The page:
Goldman Sachs said Tuesday it won preliminary approval from Chinese regulators for a wealth management joint venture to serve customers in China.
The venture, owned 51 percent by Goldman’s asset management division and 49 percent by a subsidiary of the state-owned Industrial and Commercial Bank of China, aims to serve some of the estimated $70 trillion in investible assets expected at Chinese households by 2030, Goldman said in a news release.
The announcement marks the latest sign of increased openness by Beijing to participation by foreign financial heavyweights.
JPMorgan Chase was authorized in December 2019 for a majority holding in a trading joint-venture in China, followed a few months later by similar announcements from Goldman and Morgan Stanley.
Asset management giant BlackRock received approval in early May for a venture with China Construction Bank and Singapore sovereign wealth fund Temasek, The Wall Street Journal reported.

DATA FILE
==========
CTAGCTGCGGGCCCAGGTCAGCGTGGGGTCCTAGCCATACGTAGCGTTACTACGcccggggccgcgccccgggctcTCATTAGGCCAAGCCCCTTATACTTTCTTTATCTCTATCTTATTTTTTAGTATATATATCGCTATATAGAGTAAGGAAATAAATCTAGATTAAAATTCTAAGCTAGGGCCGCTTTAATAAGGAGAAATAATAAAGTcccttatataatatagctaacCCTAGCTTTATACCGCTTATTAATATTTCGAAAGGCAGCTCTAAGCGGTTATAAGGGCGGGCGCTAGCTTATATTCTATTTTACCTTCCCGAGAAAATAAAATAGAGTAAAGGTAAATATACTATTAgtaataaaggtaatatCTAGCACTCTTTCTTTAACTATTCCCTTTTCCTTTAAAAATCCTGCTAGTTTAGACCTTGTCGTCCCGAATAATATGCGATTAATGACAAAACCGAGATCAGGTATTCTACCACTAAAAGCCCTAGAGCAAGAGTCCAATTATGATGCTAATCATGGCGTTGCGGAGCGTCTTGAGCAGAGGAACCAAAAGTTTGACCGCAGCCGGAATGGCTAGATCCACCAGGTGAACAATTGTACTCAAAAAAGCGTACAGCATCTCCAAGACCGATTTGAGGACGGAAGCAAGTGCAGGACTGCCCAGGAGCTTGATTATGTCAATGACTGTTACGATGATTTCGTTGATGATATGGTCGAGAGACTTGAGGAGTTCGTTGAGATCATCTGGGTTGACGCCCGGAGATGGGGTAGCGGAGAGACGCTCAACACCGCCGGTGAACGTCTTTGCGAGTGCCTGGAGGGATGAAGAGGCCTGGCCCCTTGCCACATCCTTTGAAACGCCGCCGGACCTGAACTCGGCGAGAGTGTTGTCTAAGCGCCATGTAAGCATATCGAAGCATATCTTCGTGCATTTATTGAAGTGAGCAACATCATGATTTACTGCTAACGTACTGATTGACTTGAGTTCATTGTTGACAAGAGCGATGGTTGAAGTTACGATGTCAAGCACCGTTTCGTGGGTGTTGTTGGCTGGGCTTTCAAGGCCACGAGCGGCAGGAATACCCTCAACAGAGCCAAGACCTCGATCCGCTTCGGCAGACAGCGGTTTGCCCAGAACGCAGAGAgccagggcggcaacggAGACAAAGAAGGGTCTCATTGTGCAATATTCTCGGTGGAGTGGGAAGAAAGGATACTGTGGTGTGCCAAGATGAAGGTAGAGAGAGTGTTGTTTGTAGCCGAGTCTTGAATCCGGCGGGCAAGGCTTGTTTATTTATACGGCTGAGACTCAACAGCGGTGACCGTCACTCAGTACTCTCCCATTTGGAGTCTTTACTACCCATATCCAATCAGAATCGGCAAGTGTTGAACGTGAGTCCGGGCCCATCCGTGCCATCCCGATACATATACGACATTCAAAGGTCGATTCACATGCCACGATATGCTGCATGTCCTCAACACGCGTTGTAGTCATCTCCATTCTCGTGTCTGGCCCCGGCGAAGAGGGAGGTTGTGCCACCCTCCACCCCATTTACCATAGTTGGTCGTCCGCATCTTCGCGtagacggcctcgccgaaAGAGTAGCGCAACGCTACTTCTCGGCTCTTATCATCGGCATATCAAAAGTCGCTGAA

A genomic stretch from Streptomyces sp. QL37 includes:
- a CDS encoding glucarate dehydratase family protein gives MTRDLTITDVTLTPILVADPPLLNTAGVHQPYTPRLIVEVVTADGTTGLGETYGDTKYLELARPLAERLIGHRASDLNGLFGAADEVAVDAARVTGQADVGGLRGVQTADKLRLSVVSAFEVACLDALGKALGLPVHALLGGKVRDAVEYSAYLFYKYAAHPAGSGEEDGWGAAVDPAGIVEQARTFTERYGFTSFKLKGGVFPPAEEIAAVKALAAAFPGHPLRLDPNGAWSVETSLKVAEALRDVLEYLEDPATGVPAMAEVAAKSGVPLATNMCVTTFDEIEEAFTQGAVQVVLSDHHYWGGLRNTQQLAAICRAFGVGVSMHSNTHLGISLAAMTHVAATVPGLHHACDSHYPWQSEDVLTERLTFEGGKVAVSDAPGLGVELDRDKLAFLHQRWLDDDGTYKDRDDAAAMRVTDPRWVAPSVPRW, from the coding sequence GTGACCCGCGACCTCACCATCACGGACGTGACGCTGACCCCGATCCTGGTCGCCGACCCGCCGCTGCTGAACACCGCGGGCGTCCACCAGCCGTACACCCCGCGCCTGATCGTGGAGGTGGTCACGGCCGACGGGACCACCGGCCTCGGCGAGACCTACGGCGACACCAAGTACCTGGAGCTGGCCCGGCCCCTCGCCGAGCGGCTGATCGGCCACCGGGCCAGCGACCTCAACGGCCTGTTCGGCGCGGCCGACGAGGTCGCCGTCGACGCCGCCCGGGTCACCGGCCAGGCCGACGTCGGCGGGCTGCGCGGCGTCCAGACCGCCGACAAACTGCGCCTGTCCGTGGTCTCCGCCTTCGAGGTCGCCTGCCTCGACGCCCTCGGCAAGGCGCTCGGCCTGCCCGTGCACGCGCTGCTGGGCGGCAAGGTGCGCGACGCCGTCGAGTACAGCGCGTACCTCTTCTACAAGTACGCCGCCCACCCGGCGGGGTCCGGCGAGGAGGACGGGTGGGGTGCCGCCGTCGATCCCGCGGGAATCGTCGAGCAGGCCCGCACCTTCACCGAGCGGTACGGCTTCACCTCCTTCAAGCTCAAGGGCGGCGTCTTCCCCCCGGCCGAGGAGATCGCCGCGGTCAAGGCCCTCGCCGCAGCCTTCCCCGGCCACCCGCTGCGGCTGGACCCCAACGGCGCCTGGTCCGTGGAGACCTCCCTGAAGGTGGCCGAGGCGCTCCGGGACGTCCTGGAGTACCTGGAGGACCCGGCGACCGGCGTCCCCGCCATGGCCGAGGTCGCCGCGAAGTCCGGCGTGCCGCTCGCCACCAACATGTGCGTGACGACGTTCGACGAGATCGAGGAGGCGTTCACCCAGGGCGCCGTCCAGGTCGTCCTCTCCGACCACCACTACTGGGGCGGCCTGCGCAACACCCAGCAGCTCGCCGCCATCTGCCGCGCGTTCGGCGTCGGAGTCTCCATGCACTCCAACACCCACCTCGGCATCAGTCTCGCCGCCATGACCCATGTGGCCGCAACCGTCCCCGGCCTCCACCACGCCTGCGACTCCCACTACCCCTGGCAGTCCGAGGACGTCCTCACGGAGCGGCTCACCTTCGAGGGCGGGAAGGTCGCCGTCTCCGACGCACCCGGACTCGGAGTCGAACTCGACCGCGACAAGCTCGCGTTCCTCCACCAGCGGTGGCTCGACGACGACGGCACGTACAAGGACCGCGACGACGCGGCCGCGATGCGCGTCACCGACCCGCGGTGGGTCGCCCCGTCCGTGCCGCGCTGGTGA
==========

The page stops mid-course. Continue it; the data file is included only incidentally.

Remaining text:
“China’s wealth management industry has grown on the back of increased household wealth and continued financial market reform,” said Tuan Lam, head of client business for Asia Pacific ex-Japan at Goldman Sachs Asset Management.
“This joint venture with China’s preeminent financial institution will accelerate our objective of establishing a leadership position in one of the world’s largest, fastest-growing wealth management opportunities.”